| This 58 message thread spans 2 pages: 58 (  2 ) > > || |
|Fixing a Supplemental Results - duplicate URL problem|
I've been reading g1smd's information on supplementals, and I had a question.
Almost all of my 90,000 pages were deemed supplemental after a duplicate content issue with a script that google somehow found out about.
I tried to change the URL, and 301 the supplemental to the new url. The new URL after about 2 weeks, all also became supplemental.
Today, desperate to get my ecommerce site back to "normal", completely re-did all of my URLs, and actually deleted the old supplemental pages that used to 301, and the actual page they 301'd to. So now all supplemental pages in google return a custom generic 404 on my site. All products now have new URLs and directory structures.
Is this the right way to get my site back to normal?
[edited by: tedster at 6:35 am (utc) on May 4, 2007]
Moving to brand new URLs in the hope of shaking off Supplemental is doomed to failure. The new URLs flag to Google that you now have a new site. It takes a while for any PR benefit the old URLs had to start flowing to the new URLs. You have to start again with acquiring incoming links. All in all, if I read what you wrote correctly, it is a thoroughly bad idea.
The idea behind the redirects was for sites that already had two or more pre-existing URLs each of which serve the same content, and all with a 200 OK status, for those to change things so that only one URL served "200 OK" content, and all the others send a 301 redirect to that canonical URL.
If I have misread the situation, please point me to the discussion that you are quoting so that I can see the context.
>> actually deleted the old supplemental pages that used to 301 <<
Just a point on terminology.
If a URL returns a 301 response, then there can be no content delivered at that URL. The server doesn't get a chance to send any content. The redirect has already been issued to the browser and the browser is already re-requesting some other URL instead.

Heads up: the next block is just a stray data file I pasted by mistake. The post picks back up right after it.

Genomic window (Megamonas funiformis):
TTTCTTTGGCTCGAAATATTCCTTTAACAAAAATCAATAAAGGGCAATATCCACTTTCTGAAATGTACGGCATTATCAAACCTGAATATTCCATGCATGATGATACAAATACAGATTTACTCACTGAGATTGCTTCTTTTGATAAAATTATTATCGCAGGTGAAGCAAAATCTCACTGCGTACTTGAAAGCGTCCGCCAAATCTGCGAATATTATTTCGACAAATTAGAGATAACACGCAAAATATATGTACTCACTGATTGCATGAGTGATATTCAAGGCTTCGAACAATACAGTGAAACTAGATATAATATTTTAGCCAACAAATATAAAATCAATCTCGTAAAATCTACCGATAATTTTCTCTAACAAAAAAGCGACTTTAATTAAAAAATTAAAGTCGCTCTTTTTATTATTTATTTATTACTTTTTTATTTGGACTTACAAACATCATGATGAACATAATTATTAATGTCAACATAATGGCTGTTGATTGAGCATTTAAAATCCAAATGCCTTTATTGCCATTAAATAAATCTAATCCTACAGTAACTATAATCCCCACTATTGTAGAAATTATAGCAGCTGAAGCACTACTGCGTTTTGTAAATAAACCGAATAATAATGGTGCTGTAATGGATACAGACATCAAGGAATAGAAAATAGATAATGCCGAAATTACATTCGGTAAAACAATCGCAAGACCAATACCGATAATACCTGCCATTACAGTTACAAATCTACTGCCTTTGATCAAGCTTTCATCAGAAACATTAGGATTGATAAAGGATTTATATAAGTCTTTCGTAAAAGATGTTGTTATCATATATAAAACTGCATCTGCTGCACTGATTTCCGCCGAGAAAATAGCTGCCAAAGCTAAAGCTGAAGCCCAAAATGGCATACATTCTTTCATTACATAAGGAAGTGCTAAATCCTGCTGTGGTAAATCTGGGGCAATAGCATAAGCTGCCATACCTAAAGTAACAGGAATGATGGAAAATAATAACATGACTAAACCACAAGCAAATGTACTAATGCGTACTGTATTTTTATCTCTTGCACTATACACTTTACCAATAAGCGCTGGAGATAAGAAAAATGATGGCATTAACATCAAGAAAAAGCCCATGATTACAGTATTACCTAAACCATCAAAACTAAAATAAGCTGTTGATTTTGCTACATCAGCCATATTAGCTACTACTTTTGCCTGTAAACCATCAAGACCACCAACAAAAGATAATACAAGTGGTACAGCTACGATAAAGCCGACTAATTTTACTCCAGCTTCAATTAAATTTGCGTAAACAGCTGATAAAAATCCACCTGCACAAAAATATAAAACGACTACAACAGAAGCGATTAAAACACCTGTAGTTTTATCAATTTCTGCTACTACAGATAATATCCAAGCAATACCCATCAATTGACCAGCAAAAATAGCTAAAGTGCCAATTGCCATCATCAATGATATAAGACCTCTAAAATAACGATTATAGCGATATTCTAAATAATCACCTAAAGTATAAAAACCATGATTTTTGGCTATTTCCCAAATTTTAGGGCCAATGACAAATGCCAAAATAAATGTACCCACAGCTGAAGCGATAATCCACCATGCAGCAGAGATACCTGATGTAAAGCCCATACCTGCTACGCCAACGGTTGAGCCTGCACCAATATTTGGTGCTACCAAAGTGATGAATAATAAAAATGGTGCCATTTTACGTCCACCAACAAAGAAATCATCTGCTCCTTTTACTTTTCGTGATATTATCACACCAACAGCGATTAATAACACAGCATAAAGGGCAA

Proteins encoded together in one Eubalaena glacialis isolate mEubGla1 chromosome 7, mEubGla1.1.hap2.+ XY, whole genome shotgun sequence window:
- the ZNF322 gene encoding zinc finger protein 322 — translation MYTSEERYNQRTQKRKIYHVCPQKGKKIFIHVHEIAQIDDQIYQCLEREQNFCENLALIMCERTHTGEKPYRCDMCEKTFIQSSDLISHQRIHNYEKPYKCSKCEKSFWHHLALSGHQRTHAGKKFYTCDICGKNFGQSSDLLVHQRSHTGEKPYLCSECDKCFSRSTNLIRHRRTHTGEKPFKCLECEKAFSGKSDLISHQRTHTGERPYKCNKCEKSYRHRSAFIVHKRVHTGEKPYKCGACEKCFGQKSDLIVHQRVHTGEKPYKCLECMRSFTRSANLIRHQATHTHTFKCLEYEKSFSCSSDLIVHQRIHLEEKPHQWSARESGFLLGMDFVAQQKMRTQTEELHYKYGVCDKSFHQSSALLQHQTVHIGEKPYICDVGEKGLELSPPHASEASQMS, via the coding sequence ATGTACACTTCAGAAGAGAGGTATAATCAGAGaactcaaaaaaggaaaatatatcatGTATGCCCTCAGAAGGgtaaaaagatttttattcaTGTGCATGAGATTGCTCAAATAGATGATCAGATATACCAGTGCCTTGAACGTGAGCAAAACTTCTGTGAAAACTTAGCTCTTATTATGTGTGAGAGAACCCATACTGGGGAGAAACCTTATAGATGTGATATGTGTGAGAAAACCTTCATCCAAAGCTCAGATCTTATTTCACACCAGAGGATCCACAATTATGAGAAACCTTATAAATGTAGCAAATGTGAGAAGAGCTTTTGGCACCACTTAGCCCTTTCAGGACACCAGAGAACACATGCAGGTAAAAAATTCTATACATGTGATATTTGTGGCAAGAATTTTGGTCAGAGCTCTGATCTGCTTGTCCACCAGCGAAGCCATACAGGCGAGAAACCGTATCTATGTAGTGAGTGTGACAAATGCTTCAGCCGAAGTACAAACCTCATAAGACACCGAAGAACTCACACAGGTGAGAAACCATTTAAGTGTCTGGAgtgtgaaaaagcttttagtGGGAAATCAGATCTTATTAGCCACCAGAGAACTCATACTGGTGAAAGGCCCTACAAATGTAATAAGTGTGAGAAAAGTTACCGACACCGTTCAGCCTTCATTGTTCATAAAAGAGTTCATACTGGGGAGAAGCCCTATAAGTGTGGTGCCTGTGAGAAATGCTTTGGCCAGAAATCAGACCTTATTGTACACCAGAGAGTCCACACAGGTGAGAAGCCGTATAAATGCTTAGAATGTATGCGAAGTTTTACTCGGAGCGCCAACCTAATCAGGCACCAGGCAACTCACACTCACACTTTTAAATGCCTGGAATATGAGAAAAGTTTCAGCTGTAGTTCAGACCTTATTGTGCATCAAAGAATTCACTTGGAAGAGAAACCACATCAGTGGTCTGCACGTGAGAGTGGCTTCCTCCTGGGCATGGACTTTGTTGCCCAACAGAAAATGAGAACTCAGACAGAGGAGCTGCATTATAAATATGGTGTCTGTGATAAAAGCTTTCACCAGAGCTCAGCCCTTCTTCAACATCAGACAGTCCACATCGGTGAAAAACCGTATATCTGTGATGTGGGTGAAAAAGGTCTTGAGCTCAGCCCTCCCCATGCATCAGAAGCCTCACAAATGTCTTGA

You can have content on the server, but it will never be served. The redirect kicks in first. The browser never gets to that content.
A URL returns either
- content and a 200 OK response, or
- it returns a 301 or 302 response, no content, and the URL of where to go, or
- it returns an error code like 401, 404, or 500, and an error page for the browser to show.
Thank you for your response, it's very much appreciated!
Basically, I had the classic issue of almost all of my pages go into supplemental results. What happened was I had a url rewrite that was working off of dynamic URLs. Google somehow found out about the dynamic urls, and I got dinged with duplicate content for just about all of my pages. My traffic fell heavily.
Since each page was heavily concentrated on the keywords for it, there was no way I felt to ever get that page to rank for different keywords (I read your example before about red widgets and blue widgets). So I knew the only way to go "back to normal" was to just 301 the current supplemental results into new pages that I created, in hopes that my site would just bounce back, since I put a block in my robots.txt of my rewrite directory, and had only one fresh page returning a 200.
After only a day, Google started to pick up on the new URLs, and they ranked almost as well as the old URLs. After a few days, those new URLs *also* went into supplemental. I was devistated! I read everything you wrote (just about), and I found something that said if you 301 from a supplemental, you are basically going to move the supplemental ranking from that page to the new one.
So what I did was, I felt I had no other choice since my traffic was down so drastically. I simply made all the old pages a straight 404. I checked to make sure the headers did infact return a 404, and they did. I had all new URLs for all of my pages. Google picked up on them right away, and it's been 2 days so far, and those pages are still ranking well, and are not supplemental.
I have my base href set, have all directories blocked in robots that should not be open, and even went so far as to just delete those dynamic pages, just to be 100% sure, there can be no more duplicate content.
[edited by: tedster at 6:34 am (utc) on May 4, 2007]
>>> If a URL returns a 301 response, then there can be no content delivered at that URL. The server doesn't get a chance to send any content. The redirect has already been issued to the browser and the browser is already re-requesting some other URL instead.
You can have content on the server, but it will never be served. The redirect kicks in first. The browser never gets to that content.
I completely made than 404 because I thought if you 301 from a current supplemental url, then you are telling google "take all the information from this current url, and apply it to this new url". That is why I thought my 301s turned into supplementals also. Is this incorrect?
Just an update....
another 2 pages of URLs was added to google, I'm happy that so-far, it seems to be working... I would be devistated if these new pages go into supplemental.
Pages generally go into supplemental due to duplicate content right?
Thanks guys, this website is great!
I had a little issue with this, and found the neat new 410 Gone to be a nice solution.
Unlike a 404, which says, "We can't find it." and may be a temporary situation, requiring an HTTP compliant User Agent re-request the resource from the original location.